This Year I’m Thankful for the Revolt Against Two-Tier
It’s inspiring to see members in revolt against two-tier at the farm equipment maker John Deere, the hospital chain Kaiser Permanente, the cereal maker Kellogg’s, and the parcel giant UPS.
Two-tier isn’t just an unfair idea—it’s also a union-killer.
In case your employer hasn’t acquainted you with this repugnant policy, a two-tier system means that everyone hired after today has it worse than everyone hired before today—whether it’s lower pay, weaker benefits, no pension, or unlimited forced overtime.
Typically it’s sold as an alternative to taking concessions for yourself; you agree to pass them on to the “unborn.”
For the bottom tier, it’s obvious why this arrangement sucks. We all talk about encouraging the next generation of union activists, but an effective way to alienate younger workers is to sell them out before they’re even hired.
UPS delivery drivers hired since 2018 are “furious,” said Eugene Braswell, a longtime UPS driver from New York City who has talked with many while campaigning for the Teamsters United slate.
“They all came in with the understanding they were going to be driving at UPS, not a second-class citizen,” he said. “When you’re talking to the young ones, they say, ‘I don’t have any of these rights, so why do I pay union dues? It seems the union only takes care of the 300s [the regular package car drivers]. They don’t care about us.’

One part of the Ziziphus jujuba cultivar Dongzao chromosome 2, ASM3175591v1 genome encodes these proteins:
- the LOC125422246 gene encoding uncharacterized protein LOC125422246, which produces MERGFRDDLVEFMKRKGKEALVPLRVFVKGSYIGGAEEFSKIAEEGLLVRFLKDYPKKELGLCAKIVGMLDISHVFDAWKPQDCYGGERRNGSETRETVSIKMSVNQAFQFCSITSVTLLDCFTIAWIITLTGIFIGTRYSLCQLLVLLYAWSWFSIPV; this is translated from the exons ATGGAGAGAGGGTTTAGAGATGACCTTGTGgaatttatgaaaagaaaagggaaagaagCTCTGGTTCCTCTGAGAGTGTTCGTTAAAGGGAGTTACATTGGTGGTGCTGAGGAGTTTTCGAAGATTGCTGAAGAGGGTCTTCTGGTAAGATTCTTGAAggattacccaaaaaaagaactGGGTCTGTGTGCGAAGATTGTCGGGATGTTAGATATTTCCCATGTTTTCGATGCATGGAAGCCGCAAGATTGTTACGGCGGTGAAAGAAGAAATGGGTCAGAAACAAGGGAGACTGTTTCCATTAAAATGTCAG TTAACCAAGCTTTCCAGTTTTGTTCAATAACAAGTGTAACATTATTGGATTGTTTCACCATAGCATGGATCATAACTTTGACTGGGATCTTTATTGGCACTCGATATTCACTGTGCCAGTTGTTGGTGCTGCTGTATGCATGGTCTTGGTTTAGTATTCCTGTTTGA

“It’s a bitter pill to swallow when you’re telling them, ‘We voted against the contract.’ We did our part—we voted it down, we didn’t want it. It was the ultimate betrayal from Hoffa.”
Two-tier isn’t such a great deal for those in the top tier either. You’re inviting in a cheaper replacement to do your same job, alongside you, for less. Hmm, where could this lead? You might as well paint a target on your own back.
NO TIME LIKE THE PRESENT
Two-tier (or three-tier, or more) is already entrenched at many major union employers, like the Postal Service, Big 3 automakers, and higher education faculties everywhere (hello, adjuncts!).
It’s the fallout of a concessionary era—employers squeezing every ounce of leverage from recessions and threats to fly off to greener pastures. Unions largely failed to mount solid resistance.
But with organizing, it’s possible to overturn two-tier even once it has a foothold.
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We reported in 2016 how workers at a truck factory in Kendallville, Indiana, got two-tier deleted from their contract. They didn’t even have to go on strike to do it—but they did have to show they were ready to strike, going so far as to haul burn barrels to work, just in case.
The current labor shortage makes now an auspicious moment to launch or ratchet up campaigns against these divisions. Employers are struggling with hiring and retention. Even they may be noticing the downsides of treating new hires like dirt.
THE KIDS ARE O.K.
If allowing two-tier is a surefire way to sour younger workers on the union, fighting to abolish the tiers is a great way to engage them, as Braswell discovered.
“I thought it would be hard to get them involved [in the Teamsters United campaign],” he said. “But I found when we were talking about the contract and trying to vote these people out, a lot of them said, ‘My ballot is already in.’
“This is step one of the plan. Step two is to have them at the negotiating table and make sure they do it.”
Jonah Furman contributed reporting to this article.